“We know the body has a 24-hour cycle, so we have increased natural levels of things like cortisol, steroids and adrenaline and that sort of thing in our body early in the morning anyway,” he explained. “Then if you pile on a bunch of this artificial stimulant of unclear dose and push yourself athletically, you could potentially have increased risk of this sort of event occurring.”

Weiss said he acknowledges the benefits of supplements, he suggested something simpler, like having a cup of coffee before going to the gym.

Carley survived the incident with a stern warning from his doctor to stay away from pre-workout drinks and to take it easy at the gym, but Cassondra Reynolds’ husband was not so lucky.

John Reynolds of Rancho Santa Margarita, California, died in 2011 at 41 years old after an energy drink sent him into cardiac arrest.

“I want people to know it really only takes one drink,” Cassondra told InsideEdition.com of her late husband. “I just don’t want anyone else to go through what my sons and I go through. I don’t want another family to be harmed by any of this. I just want people to understand that it can very very easily happen to them.”

She explained her husband came home from work one afternoon, gasping for air.

“I was watching him turn from blue to gray when my kids walked in,” Cassondra said. “I felt his soul leave his body right there in my bedroom.”

Her husband had just done a full physical examination the month before and passed with flying colors. John, too, worked out nearly every day and was told his heart was strong for his age.

Cassondra said her husband, who worked as a mechanic, only drank one or two energy drinks a day, but the doctors said it was enough to disrupt his heart.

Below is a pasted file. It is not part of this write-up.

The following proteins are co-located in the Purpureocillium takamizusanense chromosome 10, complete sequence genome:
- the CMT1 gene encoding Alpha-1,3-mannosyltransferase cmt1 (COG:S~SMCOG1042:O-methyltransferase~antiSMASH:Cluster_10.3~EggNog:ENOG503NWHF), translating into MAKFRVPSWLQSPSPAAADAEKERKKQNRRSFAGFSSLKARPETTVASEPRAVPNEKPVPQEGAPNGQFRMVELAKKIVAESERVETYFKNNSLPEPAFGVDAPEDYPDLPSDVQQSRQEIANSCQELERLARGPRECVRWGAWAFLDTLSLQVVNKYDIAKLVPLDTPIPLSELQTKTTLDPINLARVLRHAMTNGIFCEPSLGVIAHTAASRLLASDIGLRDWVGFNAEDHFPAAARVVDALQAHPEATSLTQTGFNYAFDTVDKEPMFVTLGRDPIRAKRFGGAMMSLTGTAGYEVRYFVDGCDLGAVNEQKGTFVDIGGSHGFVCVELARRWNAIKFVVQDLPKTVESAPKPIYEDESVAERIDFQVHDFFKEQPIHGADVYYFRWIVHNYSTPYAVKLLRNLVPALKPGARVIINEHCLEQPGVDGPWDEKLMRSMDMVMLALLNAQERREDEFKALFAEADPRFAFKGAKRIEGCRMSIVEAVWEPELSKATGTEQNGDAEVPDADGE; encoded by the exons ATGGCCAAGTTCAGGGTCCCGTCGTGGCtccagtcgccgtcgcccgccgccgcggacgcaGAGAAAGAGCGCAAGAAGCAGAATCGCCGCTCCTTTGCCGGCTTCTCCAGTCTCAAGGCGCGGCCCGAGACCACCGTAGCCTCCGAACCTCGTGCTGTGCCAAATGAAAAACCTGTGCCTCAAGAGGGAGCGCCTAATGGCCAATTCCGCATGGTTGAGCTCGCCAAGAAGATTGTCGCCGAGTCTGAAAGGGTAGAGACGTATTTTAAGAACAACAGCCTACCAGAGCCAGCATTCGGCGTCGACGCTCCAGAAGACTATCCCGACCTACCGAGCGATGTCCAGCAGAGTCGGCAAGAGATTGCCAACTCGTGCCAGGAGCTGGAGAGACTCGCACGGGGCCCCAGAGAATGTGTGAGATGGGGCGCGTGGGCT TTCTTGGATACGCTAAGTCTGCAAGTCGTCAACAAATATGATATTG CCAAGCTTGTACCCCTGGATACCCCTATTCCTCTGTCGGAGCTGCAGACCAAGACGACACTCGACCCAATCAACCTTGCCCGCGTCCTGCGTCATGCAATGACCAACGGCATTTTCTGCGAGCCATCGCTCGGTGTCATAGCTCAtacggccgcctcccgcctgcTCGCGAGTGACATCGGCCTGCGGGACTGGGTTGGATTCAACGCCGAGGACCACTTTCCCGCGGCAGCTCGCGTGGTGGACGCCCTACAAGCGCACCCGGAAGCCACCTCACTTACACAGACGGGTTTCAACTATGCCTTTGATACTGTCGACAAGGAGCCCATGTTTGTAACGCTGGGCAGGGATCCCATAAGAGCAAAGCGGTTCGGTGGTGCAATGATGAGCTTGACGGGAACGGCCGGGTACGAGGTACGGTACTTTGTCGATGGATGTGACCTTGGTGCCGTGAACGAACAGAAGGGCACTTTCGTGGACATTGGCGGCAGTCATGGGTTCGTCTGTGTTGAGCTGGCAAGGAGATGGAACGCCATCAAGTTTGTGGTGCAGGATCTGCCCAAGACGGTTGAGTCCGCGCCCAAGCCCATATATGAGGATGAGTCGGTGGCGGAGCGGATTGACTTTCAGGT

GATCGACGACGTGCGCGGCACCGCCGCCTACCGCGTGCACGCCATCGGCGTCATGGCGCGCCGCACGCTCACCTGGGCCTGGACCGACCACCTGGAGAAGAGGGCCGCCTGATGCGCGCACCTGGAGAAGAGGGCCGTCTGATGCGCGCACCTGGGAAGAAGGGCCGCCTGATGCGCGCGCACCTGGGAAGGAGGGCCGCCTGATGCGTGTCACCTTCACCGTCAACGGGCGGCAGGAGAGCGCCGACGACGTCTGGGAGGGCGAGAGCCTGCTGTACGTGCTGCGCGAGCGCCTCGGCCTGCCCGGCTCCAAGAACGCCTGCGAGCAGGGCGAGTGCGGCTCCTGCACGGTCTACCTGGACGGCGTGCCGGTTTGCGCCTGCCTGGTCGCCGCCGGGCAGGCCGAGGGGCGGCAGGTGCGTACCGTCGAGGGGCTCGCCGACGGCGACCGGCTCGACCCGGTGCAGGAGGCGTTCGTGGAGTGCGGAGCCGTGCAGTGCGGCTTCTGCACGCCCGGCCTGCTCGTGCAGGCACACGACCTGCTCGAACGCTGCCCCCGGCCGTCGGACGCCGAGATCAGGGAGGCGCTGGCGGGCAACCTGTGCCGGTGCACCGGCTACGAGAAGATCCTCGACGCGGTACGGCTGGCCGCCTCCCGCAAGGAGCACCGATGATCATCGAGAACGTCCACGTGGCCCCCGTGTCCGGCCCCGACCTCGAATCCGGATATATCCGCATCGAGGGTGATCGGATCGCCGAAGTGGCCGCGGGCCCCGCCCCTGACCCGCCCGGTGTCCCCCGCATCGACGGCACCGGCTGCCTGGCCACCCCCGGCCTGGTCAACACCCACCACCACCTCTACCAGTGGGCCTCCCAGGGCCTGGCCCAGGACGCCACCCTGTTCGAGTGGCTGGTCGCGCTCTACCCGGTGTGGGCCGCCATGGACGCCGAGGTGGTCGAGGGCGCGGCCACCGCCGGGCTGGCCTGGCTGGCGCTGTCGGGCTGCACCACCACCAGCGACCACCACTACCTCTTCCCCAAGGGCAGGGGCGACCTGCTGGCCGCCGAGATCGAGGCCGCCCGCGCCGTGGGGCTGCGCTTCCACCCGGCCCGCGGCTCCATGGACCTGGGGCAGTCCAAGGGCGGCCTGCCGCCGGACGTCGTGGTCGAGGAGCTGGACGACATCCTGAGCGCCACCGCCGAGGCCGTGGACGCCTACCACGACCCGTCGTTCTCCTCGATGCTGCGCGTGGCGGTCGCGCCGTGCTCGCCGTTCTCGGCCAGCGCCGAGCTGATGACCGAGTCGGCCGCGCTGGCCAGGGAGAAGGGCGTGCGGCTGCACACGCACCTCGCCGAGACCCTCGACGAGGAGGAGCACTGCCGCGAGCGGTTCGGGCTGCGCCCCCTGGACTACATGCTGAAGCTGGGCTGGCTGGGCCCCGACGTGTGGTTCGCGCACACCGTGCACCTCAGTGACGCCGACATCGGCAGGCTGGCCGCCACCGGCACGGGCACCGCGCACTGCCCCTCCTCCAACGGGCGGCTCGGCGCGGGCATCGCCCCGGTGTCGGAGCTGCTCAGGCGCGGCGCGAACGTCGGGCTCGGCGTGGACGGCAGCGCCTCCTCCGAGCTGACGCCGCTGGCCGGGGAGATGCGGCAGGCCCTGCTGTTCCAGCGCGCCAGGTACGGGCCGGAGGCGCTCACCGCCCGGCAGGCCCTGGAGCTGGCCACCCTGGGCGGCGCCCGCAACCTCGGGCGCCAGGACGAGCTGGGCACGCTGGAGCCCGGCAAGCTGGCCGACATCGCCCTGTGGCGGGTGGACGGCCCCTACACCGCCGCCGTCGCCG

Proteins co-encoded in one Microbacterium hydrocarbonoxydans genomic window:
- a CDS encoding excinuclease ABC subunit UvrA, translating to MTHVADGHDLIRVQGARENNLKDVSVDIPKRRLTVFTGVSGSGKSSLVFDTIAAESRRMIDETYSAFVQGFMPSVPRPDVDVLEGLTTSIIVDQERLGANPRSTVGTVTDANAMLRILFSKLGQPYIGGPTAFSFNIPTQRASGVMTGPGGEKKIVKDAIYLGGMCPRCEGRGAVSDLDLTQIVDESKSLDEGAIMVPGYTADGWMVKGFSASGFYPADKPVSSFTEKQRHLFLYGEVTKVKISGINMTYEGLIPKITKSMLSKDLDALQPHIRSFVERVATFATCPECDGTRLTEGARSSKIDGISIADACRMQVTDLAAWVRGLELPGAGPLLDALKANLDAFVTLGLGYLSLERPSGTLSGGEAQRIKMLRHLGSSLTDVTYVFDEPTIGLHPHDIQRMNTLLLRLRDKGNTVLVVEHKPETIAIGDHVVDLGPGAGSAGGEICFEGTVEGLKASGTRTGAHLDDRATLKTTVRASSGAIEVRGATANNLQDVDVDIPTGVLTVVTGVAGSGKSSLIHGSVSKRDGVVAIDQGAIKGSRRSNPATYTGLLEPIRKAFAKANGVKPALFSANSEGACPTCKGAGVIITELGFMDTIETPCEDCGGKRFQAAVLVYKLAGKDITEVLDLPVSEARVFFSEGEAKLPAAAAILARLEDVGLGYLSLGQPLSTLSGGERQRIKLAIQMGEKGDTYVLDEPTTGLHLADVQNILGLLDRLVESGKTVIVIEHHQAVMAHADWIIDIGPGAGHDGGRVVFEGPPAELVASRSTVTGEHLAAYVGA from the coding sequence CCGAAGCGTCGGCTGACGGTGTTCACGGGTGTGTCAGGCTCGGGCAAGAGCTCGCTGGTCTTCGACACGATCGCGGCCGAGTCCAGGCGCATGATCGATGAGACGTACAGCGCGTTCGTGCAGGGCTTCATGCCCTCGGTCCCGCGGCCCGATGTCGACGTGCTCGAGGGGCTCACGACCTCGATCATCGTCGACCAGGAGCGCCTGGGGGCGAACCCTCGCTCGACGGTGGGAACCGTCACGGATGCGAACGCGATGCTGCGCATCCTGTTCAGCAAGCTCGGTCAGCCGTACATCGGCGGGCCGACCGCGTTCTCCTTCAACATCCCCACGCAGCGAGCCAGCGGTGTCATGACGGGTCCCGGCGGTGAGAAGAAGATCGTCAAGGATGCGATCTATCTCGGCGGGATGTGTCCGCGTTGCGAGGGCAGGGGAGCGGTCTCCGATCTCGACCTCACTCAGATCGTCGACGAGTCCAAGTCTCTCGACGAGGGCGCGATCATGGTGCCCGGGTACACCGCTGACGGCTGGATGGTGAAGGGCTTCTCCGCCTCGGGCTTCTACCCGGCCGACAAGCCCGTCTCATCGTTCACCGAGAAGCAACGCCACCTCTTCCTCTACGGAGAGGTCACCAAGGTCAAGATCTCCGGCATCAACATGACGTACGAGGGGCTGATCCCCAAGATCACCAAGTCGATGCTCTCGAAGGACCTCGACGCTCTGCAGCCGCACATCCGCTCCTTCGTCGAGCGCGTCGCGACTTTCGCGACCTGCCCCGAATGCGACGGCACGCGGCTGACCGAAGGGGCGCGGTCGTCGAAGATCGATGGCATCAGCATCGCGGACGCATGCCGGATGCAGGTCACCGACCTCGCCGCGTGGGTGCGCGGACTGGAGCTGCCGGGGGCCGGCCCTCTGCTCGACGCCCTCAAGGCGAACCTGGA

After relentless brain seizures, medically induced comas and eventually brain damage, John passed away.

“I just couldn’t wrap my head around it,” Reynolds said. “It was one drink, how could it be?”

Weiss explained while many are familiar with the effects of caffeine, most energy drinks or pre-workout drinks also contain chemicals like taurine and guarana that are less understood, especially by the everyday person.

“Not just pre-workout drinks, but even pills available can deliver as much caffeine as 23 or 30 or even 100 cups of coffee all at once,” Weiss explained. “And added with some of these ingredients, it’s really hard to get a sense for the effect this might have one someone.”

Coffee, however, is a product that can give someone a similar effect and has more widely known side effects.

“When somebody ingests stimulants, whether it’s caffeine or any others, it basically mimics the effects of adrenaline in the body,” Weiss explained. “Unfortunately, these things are really not regulated. So we don’t know much about the quality of the ingredients or the dosing other than what is being claimed on the package.”

Weiss also suggested that while he always recommends working out and staying active, it’s also important to remember to stay within your physical limits.

“If people really want to work out, say, ‘Hey it’s New Year’s, I’m going to get healthy,’ that’s amazing,” Buxman-Carley said “Just stay away from any sort of energy drinks and supplements.

"You don’t need that to go work out.”